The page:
Homily at the Mass of Christian Burial for Monsignor John Frawley PE

“Tell John what you have seen and heard: the blind see again, the lame walk, the lepers are cleansed, and the deaf hear, the dead are raised to life, the good news is proclaimed to the poor.” (Lk.7:22)

In these words from today’s gospel, Jesus points John the Baptist to the signs that accompany the coming of the Kingdom of God. These signs in the ministry of Jesus, who brings the Kingdom, are signs that he is present in his Church. John Frawley served the Kingdom through the Church all his long adult life, first as a Christian Brother, then as a priest of the Diocese of Bathurst.

Jesus was not what John the Baptist had expected. If he really was the Messiah, why was John still in prison? Why did he seem so welcoming to the sinners that the Baptist had told to run away? The way the Kingdom comes is not always as swift or obvious as many expect.

John Frawley’s own ministry may not have been marked by spectacular signs, as the world would see them, but when the Kingdom is revealed, so will all the good he has done.

My first memory of John is on a cricket pitch in Kensington thirty-five years ago. St Paul’s National Seminary had reassembled for the year and we were playing the traditional match between the Rector’s XI and the Bursar’s XI. As John came to the crease, I remember wondering how this quiet old bloke would manage. Well, he treated us to an elegant and assured display of batting. I don’t recall him running between the wickets at all. He would simply wait for the right delivery; and then, with a minimum of movement, deftly dispatch it to the boundary.

That was John Frawley. With a minimum of showmanship and display, he did whatever task he had to do with all his heart and all his skill. “Send Wisdom from your holy heavens, to help me and toil with me…” (Ws. 9:10). The Hebrew concept of wisdom, “hokmah”, embraces not only thought, but all the human skills and arts God gives us to be co-fashioners of his Kingdom.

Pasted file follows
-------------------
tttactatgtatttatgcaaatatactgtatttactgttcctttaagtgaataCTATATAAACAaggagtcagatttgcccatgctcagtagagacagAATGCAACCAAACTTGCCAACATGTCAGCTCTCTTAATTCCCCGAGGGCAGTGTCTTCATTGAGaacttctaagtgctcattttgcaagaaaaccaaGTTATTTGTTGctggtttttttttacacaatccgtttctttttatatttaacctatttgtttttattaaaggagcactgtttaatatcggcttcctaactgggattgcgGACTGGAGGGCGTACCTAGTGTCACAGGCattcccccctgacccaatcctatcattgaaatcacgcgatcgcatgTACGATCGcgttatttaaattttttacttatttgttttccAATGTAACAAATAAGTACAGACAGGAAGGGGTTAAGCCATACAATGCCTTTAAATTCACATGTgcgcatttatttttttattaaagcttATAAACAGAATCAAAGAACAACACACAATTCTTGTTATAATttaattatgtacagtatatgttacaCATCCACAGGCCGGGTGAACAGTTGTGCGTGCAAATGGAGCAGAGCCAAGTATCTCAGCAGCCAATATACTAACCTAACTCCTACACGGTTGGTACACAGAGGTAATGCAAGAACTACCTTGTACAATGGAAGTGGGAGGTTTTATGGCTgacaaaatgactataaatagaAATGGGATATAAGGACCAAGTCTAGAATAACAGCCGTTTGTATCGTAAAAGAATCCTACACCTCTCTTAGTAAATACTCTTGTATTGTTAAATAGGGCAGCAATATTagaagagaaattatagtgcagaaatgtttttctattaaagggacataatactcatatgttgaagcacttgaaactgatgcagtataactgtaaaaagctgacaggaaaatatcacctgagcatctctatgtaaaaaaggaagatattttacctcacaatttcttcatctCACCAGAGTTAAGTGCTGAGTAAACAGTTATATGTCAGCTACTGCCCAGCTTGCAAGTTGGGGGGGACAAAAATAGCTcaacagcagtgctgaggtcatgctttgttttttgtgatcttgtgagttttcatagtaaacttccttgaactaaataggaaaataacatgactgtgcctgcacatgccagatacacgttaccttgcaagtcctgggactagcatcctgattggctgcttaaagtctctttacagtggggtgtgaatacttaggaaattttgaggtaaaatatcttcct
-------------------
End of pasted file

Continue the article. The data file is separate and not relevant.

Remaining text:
John was a conscientious and effective preacher of God’s Word. His first vocation as a teacher shaped his approach. He prepared thoroughly, not to show off his erudition, which was substantial, but to communicate the truth of God’s love and ways to his hearers.

I recently read, in a biography of Pope Francis, how the young Father Bergoglio dealt with a brilliant but undisciplined student in his care. The fellow’s work  deserved a 10, but Bergoglio gave him a 9. “Not to reprimand him, but so that he remembers always that what matters is the duty carried out day by day, the work that is done systematically yet which should never become routine, the patient building, brick by brick …”

We priests can sometimes be disheartened by the lack of swift and obvious results for our labours. We can forget that the Lord alone measures and guarantees success according to the standards of the Kingdom. In that Kingdom, the patient and devoted attention to our daily tasks is our contribution to something greater than any of us as individuals may achieve. At his best, John Frawley showed us that path.

John was something of a perfectionist, bothered by his own imperfections and those of the people and circumstances he lived with. As Christ now welcomes our brother with mercy, and carries him to the Resurrection where all will be made new and perfect, we rejoice that John, free from disappointments forever, will see his good works shine brightly. And may we hear most deeply in this moment the words of St Paul: “The glory of the mystery is Christ among you, your hope of glory.”

+ Michael McKenna
   Bishop of Bathurst
   30th December 2014


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